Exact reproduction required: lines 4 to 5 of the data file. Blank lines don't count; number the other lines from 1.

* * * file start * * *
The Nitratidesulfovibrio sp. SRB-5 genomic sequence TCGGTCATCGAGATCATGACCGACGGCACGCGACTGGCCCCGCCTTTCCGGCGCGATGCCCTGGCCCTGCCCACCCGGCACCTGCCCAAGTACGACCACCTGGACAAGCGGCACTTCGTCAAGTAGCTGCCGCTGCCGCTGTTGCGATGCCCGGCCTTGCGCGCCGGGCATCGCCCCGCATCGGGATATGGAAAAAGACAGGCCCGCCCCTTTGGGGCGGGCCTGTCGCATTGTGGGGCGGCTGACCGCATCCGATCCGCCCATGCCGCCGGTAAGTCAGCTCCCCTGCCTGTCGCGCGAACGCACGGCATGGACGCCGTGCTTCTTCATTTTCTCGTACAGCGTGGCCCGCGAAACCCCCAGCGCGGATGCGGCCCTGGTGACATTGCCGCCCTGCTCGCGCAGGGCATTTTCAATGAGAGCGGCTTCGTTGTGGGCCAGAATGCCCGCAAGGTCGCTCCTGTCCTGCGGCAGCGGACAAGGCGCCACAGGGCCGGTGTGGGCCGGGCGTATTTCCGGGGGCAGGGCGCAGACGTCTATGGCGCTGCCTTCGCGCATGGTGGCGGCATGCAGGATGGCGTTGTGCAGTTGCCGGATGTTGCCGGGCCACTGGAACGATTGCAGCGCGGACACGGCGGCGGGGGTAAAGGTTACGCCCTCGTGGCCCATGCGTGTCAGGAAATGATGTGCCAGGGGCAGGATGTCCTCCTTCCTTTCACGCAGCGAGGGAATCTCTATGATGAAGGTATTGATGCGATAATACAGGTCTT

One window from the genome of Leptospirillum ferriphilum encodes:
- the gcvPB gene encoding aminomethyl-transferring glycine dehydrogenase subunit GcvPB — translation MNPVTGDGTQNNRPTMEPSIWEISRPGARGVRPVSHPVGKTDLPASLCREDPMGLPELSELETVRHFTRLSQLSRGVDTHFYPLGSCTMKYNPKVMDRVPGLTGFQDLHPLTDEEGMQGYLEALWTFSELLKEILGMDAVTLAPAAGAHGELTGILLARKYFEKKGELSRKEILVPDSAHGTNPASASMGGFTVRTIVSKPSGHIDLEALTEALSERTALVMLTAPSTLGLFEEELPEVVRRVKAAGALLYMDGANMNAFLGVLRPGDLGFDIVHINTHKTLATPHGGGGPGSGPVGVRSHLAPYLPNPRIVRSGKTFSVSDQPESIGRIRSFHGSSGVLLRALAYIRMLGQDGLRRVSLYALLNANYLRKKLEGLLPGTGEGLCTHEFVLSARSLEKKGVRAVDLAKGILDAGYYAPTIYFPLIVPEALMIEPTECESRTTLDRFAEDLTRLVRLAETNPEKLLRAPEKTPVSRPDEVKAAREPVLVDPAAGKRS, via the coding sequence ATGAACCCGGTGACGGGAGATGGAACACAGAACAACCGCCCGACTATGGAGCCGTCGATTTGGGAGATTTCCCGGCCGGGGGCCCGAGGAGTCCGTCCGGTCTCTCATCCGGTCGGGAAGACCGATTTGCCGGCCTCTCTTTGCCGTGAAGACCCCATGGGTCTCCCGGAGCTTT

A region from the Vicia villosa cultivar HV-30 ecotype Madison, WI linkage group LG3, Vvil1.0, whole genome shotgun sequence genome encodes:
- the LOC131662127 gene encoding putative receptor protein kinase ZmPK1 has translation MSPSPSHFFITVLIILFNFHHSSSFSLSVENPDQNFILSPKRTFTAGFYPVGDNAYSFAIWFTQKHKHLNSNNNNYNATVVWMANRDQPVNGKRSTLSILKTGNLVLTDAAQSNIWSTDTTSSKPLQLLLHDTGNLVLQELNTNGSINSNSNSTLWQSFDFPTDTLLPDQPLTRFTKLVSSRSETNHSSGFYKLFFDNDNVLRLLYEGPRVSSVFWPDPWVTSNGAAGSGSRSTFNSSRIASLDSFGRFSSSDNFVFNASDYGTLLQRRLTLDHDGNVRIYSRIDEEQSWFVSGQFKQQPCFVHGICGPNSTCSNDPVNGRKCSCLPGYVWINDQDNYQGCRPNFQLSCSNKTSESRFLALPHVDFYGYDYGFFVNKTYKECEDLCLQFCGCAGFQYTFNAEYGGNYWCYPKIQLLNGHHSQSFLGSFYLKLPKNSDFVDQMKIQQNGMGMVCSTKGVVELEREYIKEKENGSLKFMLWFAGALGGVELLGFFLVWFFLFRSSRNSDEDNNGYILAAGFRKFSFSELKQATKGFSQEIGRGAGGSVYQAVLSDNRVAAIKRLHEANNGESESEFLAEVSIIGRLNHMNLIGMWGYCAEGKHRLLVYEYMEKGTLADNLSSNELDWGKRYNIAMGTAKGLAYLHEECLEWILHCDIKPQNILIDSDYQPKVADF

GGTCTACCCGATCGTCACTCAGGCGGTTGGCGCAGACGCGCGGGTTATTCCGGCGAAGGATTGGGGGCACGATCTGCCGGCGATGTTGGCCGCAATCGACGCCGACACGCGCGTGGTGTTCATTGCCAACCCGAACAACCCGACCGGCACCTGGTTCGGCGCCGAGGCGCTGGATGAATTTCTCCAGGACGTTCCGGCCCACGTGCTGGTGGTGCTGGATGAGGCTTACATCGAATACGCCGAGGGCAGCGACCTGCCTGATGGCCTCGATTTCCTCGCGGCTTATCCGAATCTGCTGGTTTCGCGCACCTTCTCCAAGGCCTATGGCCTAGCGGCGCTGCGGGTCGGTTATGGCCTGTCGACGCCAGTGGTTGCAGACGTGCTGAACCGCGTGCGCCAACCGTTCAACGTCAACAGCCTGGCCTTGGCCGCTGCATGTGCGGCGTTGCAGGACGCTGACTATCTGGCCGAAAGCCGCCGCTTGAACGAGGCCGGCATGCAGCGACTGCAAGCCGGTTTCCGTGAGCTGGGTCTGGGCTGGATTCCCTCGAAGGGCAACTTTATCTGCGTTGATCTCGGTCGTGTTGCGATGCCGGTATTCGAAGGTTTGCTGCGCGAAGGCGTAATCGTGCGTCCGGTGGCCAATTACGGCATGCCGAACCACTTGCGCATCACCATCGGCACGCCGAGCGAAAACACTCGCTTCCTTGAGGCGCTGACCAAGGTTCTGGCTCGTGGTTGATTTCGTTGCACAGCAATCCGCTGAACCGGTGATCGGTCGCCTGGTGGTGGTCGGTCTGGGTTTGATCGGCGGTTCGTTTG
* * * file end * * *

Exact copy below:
A region from the Vicia villosa cultivar HV-30 ecotype Madison, WI linkage group LG3, Vvil1.0, whole genome shotgun sequence genome encodes:
- the LOC131662127 gene encoding putative receptor protein kinase ZmPK1 has translation MSPSPSHFFITVLIILFNFHHSSSFSLSVENPDQNFILSPKRTFTAGFYPVGDNAYSFAIWFTQKHKHLNSNNNNYNATVVWMANRDQPVNGKRSTLSILKTGNLVLTDAAQSNIWSTDTTSSKPLQLLLHDTGNLVLQELNTNGSINSNSNSTLWQSFDFPTDTLLPDQPLTRFTKLVSSRSETNHSSGFYKLFFDNDNVLRLLYEGPRVSSVFWPDPWVTSNGAAGSGSRSTFNSSRIASLDSFGRFSSSDNFVFNASDYGTLLQRRLTLDHDGNVRIYSRIDEEQSWFVSGQFKQQPCFVHGICGPNSTCSNDPVNGRKCSCLPGYVWINDQDNYQGCRPNFQLSCSNKTSESRFLALPHVDFYGYDYGFFVNKTYKECEDLCLQFCGCAGFQYTFNAEYGGNYWCYPKIQLLNGHHSQSFLGSFYLKLPKNSDFVDQMKIQQNGMGMVCSTKGVVELEREYIKEKENGSLKFMLWFAGALGGVELLGFFLVWFFLFRSSRNSDEDNNGYILAAGFRKFSFSELKQATKGFSQEIGRGAGGSVYQAVLSDNRVAAIKRLHEANNGESESEFLAEVSIIGRLNHMNLIGMWGYCAEGKHRLLVYEYMEKGTLADNLSSNELDWGKRYNIAMGTAKGLAYLHEECLEWILHCDIKPQNILIDSDYQPKVADF